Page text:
What’s happening on Thursdays this fall at the Fine Art Museum at Western Carolina University? Just about everything, and all of it free and open to the public.
“We want people to know that there is always something happening at the Fine Art Museum on Thursdays. There’s something for everyone – the Crafty, the Film Buff, the Foodie and always, the Art Lover,” said Denise Drury, the WCU museum’s interim director.
First up is a reception Sept. 15 in the Star Atrium (adjacent to the museum) for an exhibit by painter John Lytle Wilson titled “The Gods of the Machine.” An interview with the artist is scheduled for 4 p.m., with the wine and appetizer reception to start at 5 p.m.
Wilson, of Birmingham, Ala., draws inspiration in the power of images used to attract, convert and sell, from advertising and product design to museum pieces and iconography. Wilson explores issues such as consciousness, free will and mortality using animal and robot imagery rather than traditional human subjects. The show will run through Friday, Sept. 30.
Other receptions at the museum this fall: 5 p.m. Oct. 20, a reception for art collectors Rob and Leigh Anne Young (with an interview with the collectors scheduled for 4 p.m.); 5 p.m. Nov. 17, a reception for the Bachelor of Fine Art portfolio exhibit; and 4 p.m. Thursday, Nov. 3, a reception for the Master of Fine Art Theses exhibit by Lauren J. Whitley and Scott Hubener.
The second annual Handmade Holiday Sale, featuring all handmade items by artists from campus and community members, will be held Nov. 10. The sale hours are 3 to 7 p.m., with appetizers from 5 to 7 p.m. All items are priced at less than $100 and include scarves, ceramics, jewelry, knitted wear, soaps, note cards and more.
Also on the Fine Art Museum calendar this fall is a series of “FAM Films,” curated by Seth McCormick, an art history professor in the WCU School of Art and Design. The series focuses on a particular artistic movement or aesthetic theory or contribute significantly to the field of visual arts. The films are free and will begin at 5:15 p.m. in Room 130 of Bardo Arts Center. The films are as follows:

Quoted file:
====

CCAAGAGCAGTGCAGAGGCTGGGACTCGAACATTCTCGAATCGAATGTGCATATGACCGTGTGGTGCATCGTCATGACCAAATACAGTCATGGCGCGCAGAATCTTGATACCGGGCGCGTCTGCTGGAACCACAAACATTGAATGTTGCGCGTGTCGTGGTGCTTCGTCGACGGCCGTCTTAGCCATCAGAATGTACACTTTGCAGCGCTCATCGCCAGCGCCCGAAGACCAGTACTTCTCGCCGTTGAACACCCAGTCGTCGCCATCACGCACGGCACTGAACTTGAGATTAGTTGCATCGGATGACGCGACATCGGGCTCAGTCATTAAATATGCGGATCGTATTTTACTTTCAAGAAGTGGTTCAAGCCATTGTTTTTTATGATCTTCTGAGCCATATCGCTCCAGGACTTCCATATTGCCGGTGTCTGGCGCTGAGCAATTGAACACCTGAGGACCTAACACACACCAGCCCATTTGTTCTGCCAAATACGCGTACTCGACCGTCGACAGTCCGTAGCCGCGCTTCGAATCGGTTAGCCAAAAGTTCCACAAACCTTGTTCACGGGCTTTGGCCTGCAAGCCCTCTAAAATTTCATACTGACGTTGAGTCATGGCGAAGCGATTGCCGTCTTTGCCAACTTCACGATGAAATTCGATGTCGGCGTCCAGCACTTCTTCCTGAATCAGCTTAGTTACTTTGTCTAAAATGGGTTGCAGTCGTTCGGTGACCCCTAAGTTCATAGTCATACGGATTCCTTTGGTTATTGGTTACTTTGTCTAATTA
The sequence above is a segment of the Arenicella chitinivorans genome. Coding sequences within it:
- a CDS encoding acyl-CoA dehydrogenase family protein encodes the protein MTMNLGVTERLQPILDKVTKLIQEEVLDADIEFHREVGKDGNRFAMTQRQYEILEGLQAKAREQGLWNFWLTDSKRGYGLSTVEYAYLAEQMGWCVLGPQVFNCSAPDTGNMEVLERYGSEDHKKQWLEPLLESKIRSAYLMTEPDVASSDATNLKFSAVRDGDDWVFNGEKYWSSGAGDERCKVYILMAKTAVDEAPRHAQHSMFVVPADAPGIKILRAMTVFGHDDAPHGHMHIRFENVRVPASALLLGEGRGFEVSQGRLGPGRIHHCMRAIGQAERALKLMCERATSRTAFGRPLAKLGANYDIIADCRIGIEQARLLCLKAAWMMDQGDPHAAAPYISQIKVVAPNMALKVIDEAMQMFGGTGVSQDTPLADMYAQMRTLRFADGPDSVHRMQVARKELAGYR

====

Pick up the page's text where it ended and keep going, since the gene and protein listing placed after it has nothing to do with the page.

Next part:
- Sept. 22, “Splitting,” “Bingo/Ninths” and “Substrait (Underground Dailies),” films by Gordon Matta-Clark, an American sculptor, filmmaker, photographer and draughtsman who worked in New York in the mid-20th century.
- Sept. 29, “Un Chien Andalou,” a 1929 silent, short film by Spanish director Luis Buñuel and artist Salvador Dalí.
- Oct. 6, “Frantz Fanon: Black Skins, White Masks” (1996) by Isaac Julien, a look at the life and work of Frantz Fanon, a psychoanalytic theorist and activist who was born in Martinique, educated in Paris and worked in Algeria.
- Oct. 27, “Heidi” (1992), by Paul McCarthy and Mike Kelley, based on the children’s story by Johanna Spyri with the intention, according to McCarthy, to “create convoluted associations between Heidi, the purity myth in America and Europe and the media view of family life, horror movies and ornamentation.”
- Dec. 1, “Prime Time in the Camps” (1993), by Chris Marker, looks at Bosnian refugees who live in the ruins of an army barracks in Slovenia and gain their knowledge of world events from pirated signals from media outlets.
- Dec. 8, “The Ister” (2004), by David Barison and Daniel Ross, based on the work of influential and controversial 20th century philosopher Martin Heidegger.